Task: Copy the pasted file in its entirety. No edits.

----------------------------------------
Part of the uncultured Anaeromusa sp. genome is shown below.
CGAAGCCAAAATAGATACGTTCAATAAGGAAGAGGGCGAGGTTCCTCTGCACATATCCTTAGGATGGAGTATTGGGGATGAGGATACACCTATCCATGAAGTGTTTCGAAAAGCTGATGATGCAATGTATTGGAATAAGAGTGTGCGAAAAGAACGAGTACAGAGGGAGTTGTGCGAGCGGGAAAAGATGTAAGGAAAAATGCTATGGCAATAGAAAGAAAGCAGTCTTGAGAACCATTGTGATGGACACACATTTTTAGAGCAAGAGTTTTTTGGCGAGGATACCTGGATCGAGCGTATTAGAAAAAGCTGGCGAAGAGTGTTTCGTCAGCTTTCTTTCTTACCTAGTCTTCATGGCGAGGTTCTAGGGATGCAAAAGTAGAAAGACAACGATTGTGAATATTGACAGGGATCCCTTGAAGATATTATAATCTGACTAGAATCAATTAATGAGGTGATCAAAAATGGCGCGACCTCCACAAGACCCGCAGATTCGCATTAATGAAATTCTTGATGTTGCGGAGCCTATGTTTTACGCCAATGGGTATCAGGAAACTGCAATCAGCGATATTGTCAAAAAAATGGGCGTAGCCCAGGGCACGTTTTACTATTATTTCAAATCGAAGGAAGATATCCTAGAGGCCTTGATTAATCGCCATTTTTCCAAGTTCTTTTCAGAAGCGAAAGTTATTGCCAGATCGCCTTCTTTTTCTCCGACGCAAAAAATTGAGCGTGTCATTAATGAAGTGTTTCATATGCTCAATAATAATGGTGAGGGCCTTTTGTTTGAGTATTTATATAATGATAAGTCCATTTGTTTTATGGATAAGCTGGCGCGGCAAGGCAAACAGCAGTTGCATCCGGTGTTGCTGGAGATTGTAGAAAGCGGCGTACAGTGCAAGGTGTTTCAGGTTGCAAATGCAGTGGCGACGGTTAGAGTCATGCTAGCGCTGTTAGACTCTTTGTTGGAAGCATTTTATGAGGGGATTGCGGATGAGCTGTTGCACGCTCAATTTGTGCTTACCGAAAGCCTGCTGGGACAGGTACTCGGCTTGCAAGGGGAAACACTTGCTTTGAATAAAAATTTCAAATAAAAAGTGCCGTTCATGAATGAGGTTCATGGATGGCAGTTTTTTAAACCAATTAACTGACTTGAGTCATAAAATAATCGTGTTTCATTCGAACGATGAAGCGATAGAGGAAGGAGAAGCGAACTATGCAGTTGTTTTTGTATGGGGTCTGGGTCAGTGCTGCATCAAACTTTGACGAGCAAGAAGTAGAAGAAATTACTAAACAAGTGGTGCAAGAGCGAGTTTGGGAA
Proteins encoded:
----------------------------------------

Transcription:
Part of the uncultured Anaeromusa sp. genome is shown below.
CGAAGCCAAAATAGATACGTTCAATAAGGAAGAGGGCGAGGTTCCTCTGCACATATCCTTAGGATGGAGTATTGGGGATGAGGATACACCTATCCATGAAGTGTTTCGAAAAGCTGATGATGCAATGTATTGGAATAAGAGTGTGCGAAAAGAACGAGTACAGAGGGAGTTGTGCGAGCGGGAAAAGATGTAAGGAAAAATGCTATGGCAATAGAAAGAAAGCAGTCTTGAGAACCATTGTGATGGACACACATTTTTAGAGCAAGAGTTTTTTGGCGAGGATACCTGGATCGAGCGTATTAGAAAAAGCTGGCGAAGAGTGTTTCGTCAGCTTTCTTTCTTACCTAGTCTTCATGGCGAGGTTCTAGGGATGCAAAAGTAGAAAGACAACGATTGTGAATATTGACAGGGATCCCTTGAAGATATTATAATCTGACTAGAATCAATTAATGAGGTGATCAAAAATGGCGCGACCTCCACAAGACCCGCAGATTCGCATTAATGAAATTCTTGATGTTGCGGAGCCTATGTTTTACGCCAATGGGTATCAGGAAACTGCAATCAGCGATATTGTCAAAAAAATGGGCGTAGCCCAGGGCACGTTTTACTATTATTTCAAATCGAAGGAAGATATCCTAGAGGCCTTGATTAATCGCCATTTTTCCAAGTTCTTTTCAGAAGCGAAAGTTATTGCCAGATCGCCTTCTTTTTCTCCGACGCAAAAAATTGAGCGTGTCATTAATGAAGTGTTTCATATGCTCAATAATAATGGTGAGGGCCTTTTGTTTGAGTATTTATATAATGATAAGTCCATTTGTTTTATGGATAAGCTGGCGCGGCAAGGCAAACAGCAGTTGCATCCGGTGTTGCTGGAGATTGTAGAAAGCGGCGTACAGTGCAAGGTGTTTCAGGTTGCAAATGCAGTGGCGACGGTTAGAGTCATGCTAGCGCTGTTAGACTCTTTGTTGGAAGCATTTTATGAGGGGATTGCGGATGAGCTGTTGCACGCTCAATTTGTGCTTACCGAAAGCCTGCTGGGACAGGTACTCGGCTTGCAAGGGGAAACACTTGCTTTGAATAAAAATTTCAAATAAAAAGTGCCGTTCATGAATGAGGTTCATGGATGGCAGTTTTTTAAACCAATTAACTGACTTGAGTCATAAAATAATCGTGTTTCATTCGAACGATGAAGCGATAGAGGAAGGAGAAGCGAACTATGCAGTTGTTTTTGTATGGGGTCTGGGTCAGTGCTGCATCAAACTTTGACGAGCAAGAAGTAGAAGAAATTACTAAACAAGTGGTGCAAGAGCGAGTTTGGGAA
Proteins encoded: